Masaharu Anesaki’s book, “Nichiren, The Buddhist Prophet” was originally published in 1916 but is now in the public domain. It is available on the web without charge in a number of electronic formats.
Masaharu Anesaki, M.A., Litt.D., was a professor of the Science of Religion at the Imperial University of Tokyo and a professor of Japanese Literature and Life at Harvard University. The 1916 edition was published by Harvard University Press.
The full-opened eyes see the Truth of the everlasting relationship between ourselves and the eternal Buddhahood, in which the Buddha, as revealed in the chapter on the Eternal Life of the Tathagata, is the Lord ruling over all subjects, the Master leading his pupils to maturity, and the Father who gives birth to the children. We are, from all eternity, subjects of the Buddha, his disciples, and his children; being essentially like him through the eternal Truth. When seen in this light, every religion and ethical system, compared with Nichiren’s religion revealed in the Lotus, is one of the preliminary steps leading up to the ultimate truth. Yet men are blind or squinting and do not see the whole truth in its full light.
Buddha, as he is represented as declaring himself in the chapter on Eternity, is the Tathagata from all eternity and has ever been working to lead all sentient beings to maturity in Buddhahood. He is the Lord of Truth and Father of all, and we are his disciples and children. Religion is nothing but the way to enlightenment in this eternal relationship, and morality, nothing but the method of realizing the same truth in our life.
The basic truth of existence and its everlasting laws are inherent in every being, while the personal manifestations of Buddhahood are working to bring all beings to full consciousness of their own real nature. In other words, all beings, participating in the primeval wisdom of the universe, are developing their proper nature in conjunction with the educative activity of the Buddhas. Taking this view of the cosmic movement, the Supreme Being is nothing but the union of the Truth and the Person, as realized in the person of Buddha and to be realized in each of us.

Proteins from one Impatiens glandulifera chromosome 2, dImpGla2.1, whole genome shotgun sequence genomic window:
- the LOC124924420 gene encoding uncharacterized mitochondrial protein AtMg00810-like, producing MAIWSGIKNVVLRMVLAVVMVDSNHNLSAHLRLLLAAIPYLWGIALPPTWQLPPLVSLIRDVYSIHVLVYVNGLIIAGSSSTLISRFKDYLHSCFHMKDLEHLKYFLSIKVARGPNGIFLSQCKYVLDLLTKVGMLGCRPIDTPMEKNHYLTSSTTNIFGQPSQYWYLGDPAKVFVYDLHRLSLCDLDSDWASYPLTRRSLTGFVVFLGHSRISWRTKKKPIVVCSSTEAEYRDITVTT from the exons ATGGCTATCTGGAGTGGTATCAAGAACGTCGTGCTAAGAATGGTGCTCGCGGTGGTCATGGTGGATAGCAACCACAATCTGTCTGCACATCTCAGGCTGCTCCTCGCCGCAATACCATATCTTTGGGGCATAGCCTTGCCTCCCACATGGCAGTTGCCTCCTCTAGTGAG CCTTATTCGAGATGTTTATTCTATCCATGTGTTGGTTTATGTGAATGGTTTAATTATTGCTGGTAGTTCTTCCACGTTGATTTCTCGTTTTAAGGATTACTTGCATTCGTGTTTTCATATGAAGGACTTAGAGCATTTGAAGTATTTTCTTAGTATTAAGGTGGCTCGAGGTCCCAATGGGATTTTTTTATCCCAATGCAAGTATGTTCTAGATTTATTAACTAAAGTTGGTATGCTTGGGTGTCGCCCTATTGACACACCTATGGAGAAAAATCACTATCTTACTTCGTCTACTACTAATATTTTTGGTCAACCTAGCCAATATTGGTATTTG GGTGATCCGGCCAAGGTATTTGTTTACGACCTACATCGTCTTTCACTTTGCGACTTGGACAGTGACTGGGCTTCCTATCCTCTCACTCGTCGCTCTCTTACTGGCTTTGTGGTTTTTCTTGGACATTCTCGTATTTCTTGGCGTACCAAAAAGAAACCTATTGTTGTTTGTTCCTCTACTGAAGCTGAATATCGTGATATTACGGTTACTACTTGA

That Nichiren emphasized these virtues, together with obedience to the master, is noteworthy as showing his keen interest in moral life. It must be observed, also, that this ethical interest was not with him merely an adjunct of religious belief, but a vital criterion of religious truth. For to worship Buddha and revere the Truth revealed by him does not consist in devising rituals, or in contemplating Buddha’s truths in visionary ways, but in working out in our own life the truths taught, by putting faith in Buddha as the Lord, Master, and Father. Faith ought to be actualized in life, but is empty unless realized in the three cardinal virtues named above. Nichiren’s conviction that his life was vitalizing the Lotus of Truth was another way of stating his ethical interpretation of religion.
Buddha is the primeval master, and Nichiren is now living the life of his primeval disciples. Primeval, therefore everlasting, and as true for the future as in the past — he is the one predestined to be the leader, the savior of the coming ages. In short, Nichiren is the man who is “reading” the Truth by his life.
Since I have attained Buddhahood, … I have constantly been preaching truths, And helping innumerable beings to maturity, Leading them in the Way of Buddhas; Thus, innumerable aeons have passed in this work. (Chapter XVI).
The link between the past and future is Nichiren, who represents in this country at this moment the solemn pledge of salvation, and is commissioned to work in the days of degeneration. Thus his person is the key to the efficacious working of the everlasting Truth, which has its origin in eternity and is destined to prevail forever in the future. This was Nichiren’s conviction about his person and his mission. In order to open the eyes of all fellow-beings to this, it was necessary to bring them to the same enlightenment concerning themselves. For this purpose, each must, first of all, know the true relation existing between himself and the eternal Buddhahood, which is represented, preeminently, by the Lord Sakya, and is to be realized in one’s own self. This metaphysical relation between the Master and the disciples, between the cosmos and the individual, is the very foundation of all religion and ethics. Open the eyes to this cardinal relation, then all enlightenment will naturally follow.
Noble and sublime may be the conception of the Supreme Being, but it is but an idol or image, a dead abstraction, if we ourselves do not participate in its supreme existence and realize in ourselves its excellent qualities.
According to Nichiren, the manifold teachings existing are but the varying aspects of the same cosmic principle; and each of those systems represents a certain truth, while errors come from sticking to a particular point of the teachings. The Truth is touched, but the whole Truth is missed.